Why Is My Betta Fish Inactive & Lethargic?
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Every Betta fish owner knows how active these colorful fish can be while swimming around their tanks and exploring all corners of their tank and it is pure fun to observe them.
But when a Betta becomes slightly lethargic, this can often bring many worries. And certainly, the main question owners ask themselves is why is my Betta fish not active?
It can be quite frustrating not knowing what brings such odd behavior and whether there is anything that needs to be done. That is why we are sharing an ultimate guide of the various reasons which can bring a decreased activity in Bettas and how to distinguish them.
Poor Water Quality
Sadly, poor water quality is one of the most common reasons for a Betta becoming lethargic. Tanks that do not feature a proper filtration system and tanks where water has not been changed for a while will often measure abnormal parameters.
This can also happen frequently when owners tend to overfeed their Bettas, as food leftovers and increased fish waste sink to the bottom and bring to spikes in ammonia.
A Betta which is faced with abnormal conditions will first gasp for air, but will later quickly lose its normal body functions. It will stick to the bottom of the tank, being extremely lethargic. Sometimes there can be visible signs as red or burnt skin, too.
If you suspect on poor water quality, the simplest yet most effective to verify that is by using a freshwater testing kit. This will show ammonia, nitrate, nitrite and pH levels. If these show any oscillations, please perform a partial water change at soon as possible.
Low Water Temperature
Betta fish are tropical fish that require tropical temperatures. If water is outside the range of 74- to 80-degrees Fahrenheit, they will not be able of absorbing warmth from it anymore and their immune systems will therefore become slow and compromised.
Remarkably similar to poor water quality symptoms, Bettas that are suffering from cold will also stick to the bottom of the tank, unable to move. Their tiny hearts will slow down by much and they may even fall into a coma.
If you notice your thermometer showing decreased levels, it is necessary to warm up the water as soon as possible. However, try performing that gradually, to avoid any further temperature shock.
Finally, a perfectly safe reason for a Betta not being active! If your fish is not showing any signs of distress and the water parameters are regular, it may be sleeping. Do not worry about it having open eyes, as Betta fish do not have eyelids.
Just as people, these amazing pets mostly sleep during nighttime. However, they also love to take occasional naps during the day, too. So, if you see your Betta resting but still slightly moving its mouth and gills, this probably means that it is having a nice nap.
Bettas can actually sleep in various positions and even on various surfaces, although most of them seem to enjoy plant leaves as comfy beds.
If you are still worried and would like to make sure that your Betta is simply resting, try approaching the tank or turning an additional light on. This should wake it up and it should resume swimming normally.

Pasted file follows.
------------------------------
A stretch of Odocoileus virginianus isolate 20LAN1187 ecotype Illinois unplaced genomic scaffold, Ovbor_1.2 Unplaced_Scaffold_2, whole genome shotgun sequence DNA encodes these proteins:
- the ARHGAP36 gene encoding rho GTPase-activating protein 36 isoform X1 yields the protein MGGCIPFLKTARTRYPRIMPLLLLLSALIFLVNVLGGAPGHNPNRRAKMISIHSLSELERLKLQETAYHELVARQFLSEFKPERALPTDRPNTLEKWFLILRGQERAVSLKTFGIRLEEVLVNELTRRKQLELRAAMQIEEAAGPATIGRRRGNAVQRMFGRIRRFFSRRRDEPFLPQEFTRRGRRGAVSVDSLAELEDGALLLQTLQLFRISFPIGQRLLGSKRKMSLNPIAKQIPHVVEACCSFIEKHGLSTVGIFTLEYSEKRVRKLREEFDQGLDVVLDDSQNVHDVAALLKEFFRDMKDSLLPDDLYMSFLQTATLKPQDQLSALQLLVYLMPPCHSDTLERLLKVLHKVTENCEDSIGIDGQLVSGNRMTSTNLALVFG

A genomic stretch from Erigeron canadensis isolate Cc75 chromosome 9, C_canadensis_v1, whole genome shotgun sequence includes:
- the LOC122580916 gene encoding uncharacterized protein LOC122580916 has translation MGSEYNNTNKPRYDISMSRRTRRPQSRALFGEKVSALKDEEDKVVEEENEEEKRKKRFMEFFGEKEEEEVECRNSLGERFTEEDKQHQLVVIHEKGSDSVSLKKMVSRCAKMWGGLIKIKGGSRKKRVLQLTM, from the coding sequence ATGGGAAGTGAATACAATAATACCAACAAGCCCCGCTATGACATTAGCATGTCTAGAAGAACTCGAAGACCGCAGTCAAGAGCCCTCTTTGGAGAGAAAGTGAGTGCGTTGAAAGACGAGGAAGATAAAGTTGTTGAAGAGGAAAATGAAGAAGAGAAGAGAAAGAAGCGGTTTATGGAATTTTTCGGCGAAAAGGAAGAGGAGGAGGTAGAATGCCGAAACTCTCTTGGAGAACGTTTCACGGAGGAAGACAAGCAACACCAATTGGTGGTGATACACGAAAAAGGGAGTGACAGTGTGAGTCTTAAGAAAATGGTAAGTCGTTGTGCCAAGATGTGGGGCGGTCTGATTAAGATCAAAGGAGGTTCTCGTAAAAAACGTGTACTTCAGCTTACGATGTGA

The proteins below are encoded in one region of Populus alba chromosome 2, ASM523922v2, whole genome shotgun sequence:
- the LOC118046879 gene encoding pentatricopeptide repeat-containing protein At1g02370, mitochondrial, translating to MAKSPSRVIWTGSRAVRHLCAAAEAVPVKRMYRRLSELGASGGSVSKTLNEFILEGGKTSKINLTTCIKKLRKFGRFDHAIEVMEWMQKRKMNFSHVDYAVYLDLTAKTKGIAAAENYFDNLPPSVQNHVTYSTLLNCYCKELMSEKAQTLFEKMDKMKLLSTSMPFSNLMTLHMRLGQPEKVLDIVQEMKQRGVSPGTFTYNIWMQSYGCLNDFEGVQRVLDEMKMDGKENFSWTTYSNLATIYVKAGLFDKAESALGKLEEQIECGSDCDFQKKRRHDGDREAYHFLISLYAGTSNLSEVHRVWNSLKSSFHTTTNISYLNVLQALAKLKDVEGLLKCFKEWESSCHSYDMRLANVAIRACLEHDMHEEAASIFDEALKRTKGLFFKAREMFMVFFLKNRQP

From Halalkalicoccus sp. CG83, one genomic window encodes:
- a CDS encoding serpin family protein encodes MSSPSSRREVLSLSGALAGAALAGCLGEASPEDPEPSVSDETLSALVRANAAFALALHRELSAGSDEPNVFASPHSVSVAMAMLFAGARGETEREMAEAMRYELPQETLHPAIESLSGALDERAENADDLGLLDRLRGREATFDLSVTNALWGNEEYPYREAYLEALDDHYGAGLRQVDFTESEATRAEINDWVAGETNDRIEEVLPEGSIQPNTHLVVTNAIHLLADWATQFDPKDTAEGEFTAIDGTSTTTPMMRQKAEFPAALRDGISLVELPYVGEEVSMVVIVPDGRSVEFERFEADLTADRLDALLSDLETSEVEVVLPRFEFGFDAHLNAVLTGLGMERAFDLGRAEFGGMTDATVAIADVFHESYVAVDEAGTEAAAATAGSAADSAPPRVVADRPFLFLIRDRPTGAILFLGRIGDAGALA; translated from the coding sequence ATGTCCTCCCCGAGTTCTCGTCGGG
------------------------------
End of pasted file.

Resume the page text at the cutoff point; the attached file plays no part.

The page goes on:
Swim Bladder Disorder
If your Betta has been eating too much or having trouble with infections or even spending some time in unsuitable water conditions, this can bring to the disorder of its tiny swim bladder.
Bettas which suffer from such disorder are quite easy to spot, as they have literally no ability to swim normally. They can either keep sinking to the bottom of the tank or floating back up without the possibility of controlling their moves. They can also swim on just one side or become extremely lethargic.
If you suspect your aquatic pet suffering from such a disorder, it is first necessary to understand the reasons behind that being able to cure it. For instance, constipated fish will show a clearly bloated belly and will refuse to eat.
This disease can be treated by fasting your fish for 2 or 3 days or even by offering it some fibers. A quarter of a previously cooked and peeled pea can do miracles.
Furthermore, Bettas that suffer from any kind of infection will often shake or have clamped fins. In such cases, it is necessary to quarantine the affected fish and treat it with medication.
There are many different either internal or external parasites that can cause a Betta to act lethargic.
If you notice any discoloration or any new visible spots or marks across their bodies, these may be external parasites and your fish will often try rubbing them off against plants or tank decorations.
If you suspect parasites attacking your Betta, please consult your vet. He or she will help you detect which one is it and will consequentially suggest the best treatment. Either way, you will probably need a spare quarantine tank.
Just as old people have trouble running as they used to when they were younger, the same happens with Bettas. Once they reach old age, they will have more trouble moving as they used to and they will start spending more and more time resting. Their metabolic system will slow down and poop less.
If you are a proud Betta owner for a while now, and your fish starts becoming less active but it still accepts food and there are no visible signs of illness, it may be a good indication that your Betta is now old.
If you notice a change in your Betta’s behavior, it can be worrying. However, some changes are normal, while others can be stopped if spotted early.
But remember, the easiest way to avoid unwanted situations is by offering your Betta a clean environment, a healthy diet, and constant monitoring.